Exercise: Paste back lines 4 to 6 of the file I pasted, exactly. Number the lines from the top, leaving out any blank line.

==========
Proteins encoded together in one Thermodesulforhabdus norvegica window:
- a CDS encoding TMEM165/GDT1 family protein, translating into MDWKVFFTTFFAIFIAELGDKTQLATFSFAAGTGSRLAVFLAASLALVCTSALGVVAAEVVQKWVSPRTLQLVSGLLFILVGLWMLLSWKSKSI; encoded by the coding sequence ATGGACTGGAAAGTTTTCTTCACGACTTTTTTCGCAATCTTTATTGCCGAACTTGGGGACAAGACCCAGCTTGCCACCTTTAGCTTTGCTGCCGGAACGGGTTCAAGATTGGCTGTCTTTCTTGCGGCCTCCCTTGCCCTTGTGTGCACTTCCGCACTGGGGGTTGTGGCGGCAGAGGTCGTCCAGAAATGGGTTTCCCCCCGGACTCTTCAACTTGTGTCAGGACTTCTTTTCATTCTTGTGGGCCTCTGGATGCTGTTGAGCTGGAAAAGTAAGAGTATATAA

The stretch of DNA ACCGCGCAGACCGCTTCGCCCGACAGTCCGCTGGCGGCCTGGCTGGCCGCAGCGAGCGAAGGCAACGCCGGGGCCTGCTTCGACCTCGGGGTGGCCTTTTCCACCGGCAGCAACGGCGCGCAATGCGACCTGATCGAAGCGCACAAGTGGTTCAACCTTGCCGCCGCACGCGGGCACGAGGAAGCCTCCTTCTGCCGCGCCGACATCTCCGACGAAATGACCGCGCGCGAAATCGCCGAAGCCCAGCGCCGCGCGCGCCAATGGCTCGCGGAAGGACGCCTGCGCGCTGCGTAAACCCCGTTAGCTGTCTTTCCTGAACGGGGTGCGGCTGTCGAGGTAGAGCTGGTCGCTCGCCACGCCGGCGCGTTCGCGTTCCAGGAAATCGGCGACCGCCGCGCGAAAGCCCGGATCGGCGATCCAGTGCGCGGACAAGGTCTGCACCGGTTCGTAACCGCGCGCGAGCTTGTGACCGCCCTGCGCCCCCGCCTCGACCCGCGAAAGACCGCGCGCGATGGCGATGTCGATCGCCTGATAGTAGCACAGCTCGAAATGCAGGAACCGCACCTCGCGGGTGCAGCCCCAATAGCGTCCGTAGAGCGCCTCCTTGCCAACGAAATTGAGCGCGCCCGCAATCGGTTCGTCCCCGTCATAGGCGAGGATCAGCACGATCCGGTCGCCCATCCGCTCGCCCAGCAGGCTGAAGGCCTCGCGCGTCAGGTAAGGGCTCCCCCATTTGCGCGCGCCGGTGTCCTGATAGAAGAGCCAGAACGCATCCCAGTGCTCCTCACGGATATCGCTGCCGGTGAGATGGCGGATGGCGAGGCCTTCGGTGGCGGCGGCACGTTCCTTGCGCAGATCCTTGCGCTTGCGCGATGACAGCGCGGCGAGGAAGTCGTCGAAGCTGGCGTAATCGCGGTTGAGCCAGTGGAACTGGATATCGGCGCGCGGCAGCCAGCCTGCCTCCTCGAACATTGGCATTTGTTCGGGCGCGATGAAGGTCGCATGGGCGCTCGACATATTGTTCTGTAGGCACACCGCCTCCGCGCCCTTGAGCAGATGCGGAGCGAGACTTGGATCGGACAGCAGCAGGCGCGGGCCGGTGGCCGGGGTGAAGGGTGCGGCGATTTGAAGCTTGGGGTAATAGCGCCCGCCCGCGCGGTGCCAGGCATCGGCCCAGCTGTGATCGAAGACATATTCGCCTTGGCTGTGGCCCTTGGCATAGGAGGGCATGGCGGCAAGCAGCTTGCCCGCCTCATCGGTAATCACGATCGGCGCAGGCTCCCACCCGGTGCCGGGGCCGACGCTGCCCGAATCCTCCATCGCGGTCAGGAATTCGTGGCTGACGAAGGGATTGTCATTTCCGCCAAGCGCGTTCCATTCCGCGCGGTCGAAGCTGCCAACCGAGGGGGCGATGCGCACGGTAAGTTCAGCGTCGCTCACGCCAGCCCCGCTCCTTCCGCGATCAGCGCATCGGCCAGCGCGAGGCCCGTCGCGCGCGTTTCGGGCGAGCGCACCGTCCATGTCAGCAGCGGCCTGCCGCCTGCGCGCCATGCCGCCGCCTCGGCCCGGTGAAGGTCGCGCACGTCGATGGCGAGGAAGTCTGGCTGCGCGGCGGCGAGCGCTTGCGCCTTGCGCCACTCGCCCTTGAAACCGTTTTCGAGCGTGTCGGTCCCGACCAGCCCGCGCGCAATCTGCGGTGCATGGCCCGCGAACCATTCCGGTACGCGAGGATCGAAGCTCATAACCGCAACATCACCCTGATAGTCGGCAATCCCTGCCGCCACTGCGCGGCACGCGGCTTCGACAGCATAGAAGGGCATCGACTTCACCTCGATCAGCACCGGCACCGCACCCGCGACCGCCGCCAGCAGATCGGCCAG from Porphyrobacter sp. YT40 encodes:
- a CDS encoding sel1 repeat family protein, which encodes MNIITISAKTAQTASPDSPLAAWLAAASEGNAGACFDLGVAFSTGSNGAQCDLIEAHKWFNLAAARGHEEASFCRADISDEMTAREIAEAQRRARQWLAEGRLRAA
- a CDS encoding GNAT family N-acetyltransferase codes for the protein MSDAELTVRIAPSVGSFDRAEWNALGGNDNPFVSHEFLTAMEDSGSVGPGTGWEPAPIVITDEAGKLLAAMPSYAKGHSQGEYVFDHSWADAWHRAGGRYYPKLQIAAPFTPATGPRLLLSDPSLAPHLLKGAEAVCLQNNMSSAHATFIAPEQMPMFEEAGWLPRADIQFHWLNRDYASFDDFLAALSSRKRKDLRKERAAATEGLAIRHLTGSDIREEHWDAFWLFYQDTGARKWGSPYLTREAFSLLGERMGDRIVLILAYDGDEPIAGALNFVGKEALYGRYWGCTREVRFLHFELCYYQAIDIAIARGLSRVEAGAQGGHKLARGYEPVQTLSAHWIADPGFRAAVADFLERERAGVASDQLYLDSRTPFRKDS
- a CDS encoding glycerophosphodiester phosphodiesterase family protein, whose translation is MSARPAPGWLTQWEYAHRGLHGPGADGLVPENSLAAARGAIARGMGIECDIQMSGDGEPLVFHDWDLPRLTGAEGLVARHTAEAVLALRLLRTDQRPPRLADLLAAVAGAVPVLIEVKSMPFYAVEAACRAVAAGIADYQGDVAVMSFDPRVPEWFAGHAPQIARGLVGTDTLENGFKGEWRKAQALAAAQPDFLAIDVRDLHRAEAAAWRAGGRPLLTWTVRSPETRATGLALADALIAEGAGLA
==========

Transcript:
- a CDS encoding sel1 repeat family protein, which encodes MNIITISAKTAQTASPDSPLAAWLAAASEGNAGACFDLGVAFSTGSNGAQCDLIEAHKWFNLAAARGHEEASFCRADISDEMTAREIAEAQRRARQWLAEGRLRAA
- a CDS encoding GNAT family N-acetyltransferase codes for the protein MSDAELTVRIAPSVGSFDRAEWNALGGNDNPFVSHEFLTAMEDSGSVGPGTGWEPAPIVITDEAGKLLAAMPSYAKGHSQGEYVFDHSWADAWHRAGGRYYPKLQIAAPFTPATGPRLLLSDPSLAPHLLKGAEAVCLQNNMSSAHATFIAPEQMPMFEEAGWLPRADIQFHWLNRDYASFDDFLAALSSRKRKDLRKERAAATEGLAIRHLTGSDIREEHWDAFWLFYQDTGARKWGSPYLTREAFSLLGERMGDRIVLILAYDGDEPIAGALNFVGKEALYGRYWGCTREVRFLHFELCYYQAIDIAIARGLSRVEAGAQGGHKLARGYEPVQTLSAHWIADPGFRAAVADFLERERAGVASDQLYLDSRTPFRKDS
- a CDS encoding glycerophosphodiester phosphodiesterase family protein, whose translation is MSARPAPGWLTQWEYAHRGLHGPGADGLVPENSLAAARGAIARGMGIECDIQMSGDGEPLVFHDWDLPRLTGAEGLVARHTAEAVLALRLLRTDQRPPRLADLLAAVAGAVPVLIEVKSMPFYAVEAACRAVAAGIADYQGDVAVMSFDPRVPEWFAGHAPQIARGLVGTDTLENGFKGEWRKAQALAAAQPDFLAIDVRDLHRAEAAAWRAGGRPLLTWTVRSPETRATGLALADALIAEGAGLA